Few resume items command instant respect like the word "veteran." At Rice Business, this respect translates to a major investment in attracting military veterans as students.
I vividly remember the day in early 2019 when the glass ceiling inside my mind broke open, thanks to my husband and my manager. They challenged my unconscious bias about working mothers settling for the status quo. I was intimidated by the thought of sacrificing family time for my career, let alone furthering my education with a second graduate degree. I learned that life is all about choices, many of which are temporary, and that some chances are worth taking, especially if they allow you to be part of something larger than yourself.
Why I Decided to Pursue an MBA
After a decade in engineering, I was in the same boat as many other professionals: debating between a technical and managerial career path. I pivoted to product management, which seemed to provide a happy medium for combining both skills. Soon after, I realized I needed to understand the commercial side of the business, including finance, accounting, how to generate value to customers and cash flow to the business. An MBA, I decided, was the tool I needed next to develop my career. Then, with the help of my husband and number one supporter, I created a detailed plan to manage the various responsibilities that were already on my plate. That included two toddlers, a demanding job, other family commitments and household chores. Speaking to a fellow mom who graduated from Rice a few years earlier helped me for the journey.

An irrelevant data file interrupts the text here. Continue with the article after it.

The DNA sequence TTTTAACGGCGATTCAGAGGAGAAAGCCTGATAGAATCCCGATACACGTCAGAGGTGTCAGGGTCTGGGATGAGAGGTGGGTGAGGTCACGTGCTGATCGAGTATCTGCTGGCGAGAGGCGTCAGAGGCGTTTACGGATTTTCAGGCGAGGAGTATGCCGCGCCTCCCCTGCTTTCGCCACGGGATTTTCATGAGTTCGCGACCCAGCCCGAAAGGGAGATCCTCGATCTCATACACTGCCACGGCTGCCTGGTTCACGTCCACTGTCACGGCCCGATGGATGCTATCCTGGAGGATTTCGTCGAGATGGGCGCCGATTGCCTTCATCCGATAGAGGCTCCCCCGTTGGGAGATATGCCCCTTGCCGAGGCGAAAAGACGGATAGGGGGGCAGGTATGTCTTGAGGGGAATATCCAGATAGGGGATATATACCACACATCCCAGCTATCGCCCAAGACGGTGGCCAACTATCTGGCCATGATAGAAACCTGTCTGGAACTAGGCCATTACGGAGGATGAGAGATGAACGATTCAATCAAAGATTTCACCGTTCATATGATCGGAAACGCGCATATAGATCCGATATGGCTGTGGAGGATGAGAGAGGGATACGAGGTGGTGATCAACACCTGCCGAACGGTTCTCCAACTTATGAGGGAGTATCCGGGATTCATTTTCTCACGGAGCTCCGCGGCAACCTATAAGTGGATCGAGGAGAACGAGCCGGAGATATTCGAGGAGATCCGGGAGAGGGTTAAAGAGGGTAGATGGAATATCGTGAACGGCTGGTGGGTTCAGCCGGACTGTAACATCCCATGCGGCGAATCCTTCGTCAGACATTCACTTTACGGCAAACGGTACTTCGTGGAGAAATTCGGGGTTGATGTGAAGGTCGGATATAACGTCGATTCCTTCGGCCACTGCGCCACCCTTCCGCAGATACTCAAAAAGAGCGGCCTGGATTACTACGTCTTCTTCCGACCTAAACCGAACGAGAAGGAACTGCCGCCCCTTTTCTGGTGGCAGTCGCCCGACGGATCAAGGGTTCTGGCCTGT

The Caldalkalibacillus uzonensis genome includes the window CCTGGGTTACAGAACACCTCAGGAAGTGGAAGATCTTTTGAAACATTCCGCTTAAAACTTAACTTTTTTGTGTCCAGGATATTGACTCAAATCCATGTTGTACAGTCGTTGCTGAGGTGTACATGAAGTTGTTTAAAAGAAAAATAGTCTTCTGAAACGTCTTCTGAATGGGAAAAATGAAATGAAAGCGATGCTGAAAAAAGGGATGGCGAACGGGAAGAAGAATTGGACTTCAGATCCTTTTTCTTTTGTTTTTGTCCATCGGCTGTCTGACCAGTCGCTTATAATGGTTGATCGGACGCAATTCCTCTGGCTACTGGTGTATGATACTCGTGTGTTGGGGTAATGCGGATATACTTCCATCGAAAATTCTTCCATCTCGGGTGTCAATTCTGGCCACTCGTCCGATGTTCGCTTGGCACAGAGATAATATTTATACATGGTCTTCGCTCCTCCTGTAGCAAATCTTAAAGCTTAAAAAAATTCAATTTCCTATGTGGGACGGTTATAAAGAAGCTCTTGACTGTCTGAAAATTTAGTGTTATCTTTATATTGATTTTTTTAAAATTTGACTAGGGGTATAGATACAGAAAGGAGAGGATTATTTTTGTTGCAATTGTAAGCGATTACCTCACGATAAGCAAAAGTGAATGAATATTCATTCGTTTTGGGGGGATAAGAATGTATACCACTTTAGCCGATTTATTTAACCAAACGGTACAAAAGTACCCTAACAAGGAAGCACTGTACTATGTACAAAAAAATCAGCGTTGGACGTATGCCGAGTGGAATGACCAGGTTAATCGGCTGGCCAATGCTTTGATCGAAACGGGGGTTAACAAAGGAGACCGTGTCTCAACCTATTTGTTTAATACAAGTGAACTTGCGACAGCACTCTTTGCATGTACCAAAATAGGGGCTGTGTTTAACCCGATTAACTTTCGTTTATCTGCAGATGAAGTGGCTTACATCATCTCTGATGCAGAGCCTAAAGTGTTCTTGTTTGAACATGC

Becoming a Rice Owl
I then applied to Rice Business. I chose Rice because I was sure that an MBA from a prestigious university such as Rice would broaden my horizon, open doors for leadership opportunities and help me realize my professional, personal and community goals. Within a few weeks, I received word: I'd been accepted.
The first week of launch (Rice's program orientation) was the hardest. We all had to ramp up from zero to 60mph in what seemed like five seconds to keep pace with the curriculum. While reading numerous case studies (after years of non-focused reading) and loss of sleep were challenging, the excitement of meeting like-minded, Type A personalities, all wanting to make an impact on the world, was both energizing and inspiring.